Ahead of the New Year and setting the scene for many key topics that will be discussed in more detail in 2022, Matt Carr, joint managing director of Integrated Food Projects, assesses the current state of sustainability in the food and drink sector. Looking at the contributions of agriculture, manufacturing and logistics, Matt discusses the key considerations for ‘planet health’ and sets out the next sustainability challenges for the industry to tackle.

The impact the food industry has on our planet is far from a secret. Food currently accounts for more than a quarter (26%) of global greenhouse emissions and around one third of this food is wasted from end-to-end of the supply chain.

Although we have seen a huge rise in awareness and changing attitudes to move sustainability from a ‘box-ticking’ exercise to a central tenet of food manufacturing and supply chains, it is clear the industry still has a significant amount of work to do.

When we talk about sustainability in the food and drink supply chain, looking forward, there are four key drivers:

  • Climate change – the amount of greenhouse gases, measured in CO2e, across the whole supply chain, from agriculture to end user.
  • Water usage – the amount of water used at the growing and manufacturing stage of manufacture.
  • Protein per hectare – demonstrating the efficiency of growing food and plant products.
  • Biodiversity – the impact of agriculture on the ecosystem.

We have already seen a great deal of progress on reducing the impact of climate change within logistics and the expected rise in ultra-low emission vehicles (ULEVs) will only continue this trend.

The manufacturing stage is also seeing positive progress on climate change – our recent project to develop innocent’s new factory, ‘the blender’ in Rotterdam, is just one example of where sustainability values can be integrated within the design, construction and operation of food and beverage  factories.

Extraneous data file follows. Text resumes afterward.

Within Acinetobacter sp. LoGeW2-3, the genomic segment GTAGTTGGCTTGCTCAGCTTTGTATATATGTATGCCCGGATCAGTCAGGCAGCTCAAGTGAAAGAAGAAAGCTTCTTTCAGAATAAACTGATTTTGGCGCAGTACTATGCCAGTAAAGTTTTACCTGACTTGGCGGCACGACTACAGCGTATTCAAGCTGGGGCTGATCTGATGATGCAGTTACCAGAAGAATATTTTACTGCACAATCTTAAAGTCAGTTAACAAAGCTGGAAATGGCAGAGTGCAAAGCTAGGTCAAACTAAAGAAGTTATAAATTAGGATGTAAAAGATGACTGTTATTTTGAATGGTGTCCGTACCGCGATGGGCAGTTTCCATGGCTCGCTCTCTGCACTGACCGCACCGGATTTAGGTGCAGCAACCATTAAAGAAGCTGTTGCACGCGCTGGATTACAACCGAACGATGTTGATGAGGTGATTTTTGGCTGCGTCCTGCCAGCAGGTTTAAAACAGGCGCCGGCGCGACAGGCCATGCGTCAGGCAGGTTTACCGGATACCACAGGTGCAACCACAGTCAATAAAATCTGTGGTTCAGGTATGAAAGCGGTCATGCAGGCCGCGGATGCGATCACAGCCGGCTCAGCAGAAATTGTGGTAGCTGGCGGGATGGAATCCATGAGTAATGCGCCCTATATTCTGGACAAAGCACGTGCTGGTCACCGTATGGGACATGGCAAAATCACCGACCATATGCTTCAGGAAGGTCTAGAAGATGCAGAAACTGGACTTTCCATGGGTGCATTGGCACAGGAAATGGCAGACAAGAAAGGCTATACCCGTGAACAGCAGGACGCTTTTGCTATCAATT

Agriculture provides the biggest opportunity to move the dial on sustainability for the F&B supply chain now. Innovative solutions such as AI-powered, cloud-based electric vehicles are helping to reduce the amount of greenhouse gases emitted, as well as enabling more precise workings within the agricultural environment.

Water usage is the next major issue for the industry to tackle. Compared to the significantly higher cost of energy generation, water is perceived as a cheap commodity. When you consider the direct impact of energy costs on profits, it is much easier to get buy-in for a company-wide reduction in energy usage, whereas because water is still a relatively cheap commodity, it is much tougher to make a business case for change.

This is an issue that we will be discussing in greater detail throughout the year, but there are big opportunities for the food and drink manufacturing industry to make positive change in its water usage, whether it’s at agricultural or manufacturing level.

Agriculture also offers opportunities around maximising protein per hectare and biodiversity. This is particularly important in the plant-based sector, where the by-product market is still developing, certainly in comparison to the meat-based industry.

The evolution of the fragmented plant-based sector, which will include establishing a circular economy to ensure that waste products are utilised effectively, could bring huge opportunities for the sector.

Sustainability is clearly of huge importance for the food and drink sector; not only in its value to the planet and our natural resources, but also its ability to drive the value of genuinely sustainable brands. You only have to look at the record-breaking IPO of plant-based protein brand Beyond Meat in 2019 to see the huge attraction that a brand with sustainability at its core can have for investors and consumers alike.

During 2022, we will be delving into the topic of sustainability in much more detail, exploring the huge opportunities for the food and drink sector to increase its sustainability credentials.


Integrated Food Projects have partnered with Kettleby Foods on a number of high-profile multi-million pound capital projects since 2003/4, helping the business to develop and grow. Throughout that time they have provided cost-effective and efficient solutions on development projects both at our existing ready meals production facility and also in creating a new satellite facility. The projects at our existing facility were managed without impact on our ability to service our own clients, and all projects have been delivered within budget, in a timely fashion and to the requisite standards of safety and quality. Their team work ethos and professional approach ensure successful projects and I would utilise Integrated Food Projects in the future without hesitation.

- Jarrod Thorndyke, Production Director

I have worked with Integrated Food Projects on many capital expenditure projects since 2004, the latest being the development of the new plot of land adjacent to our main site. They successfully employed a project delivery process to ensure the integration of a leased modular building solution with the development of the site infrastructure to improve logistics and Health and Safety. Their staff are always positive and enthusiastic and have fostered a team-work approach ensuring another successful project delivered. I look forward to working with them again in the near future.

- Engineering Manager, Major UK Ready Meals Manufacturer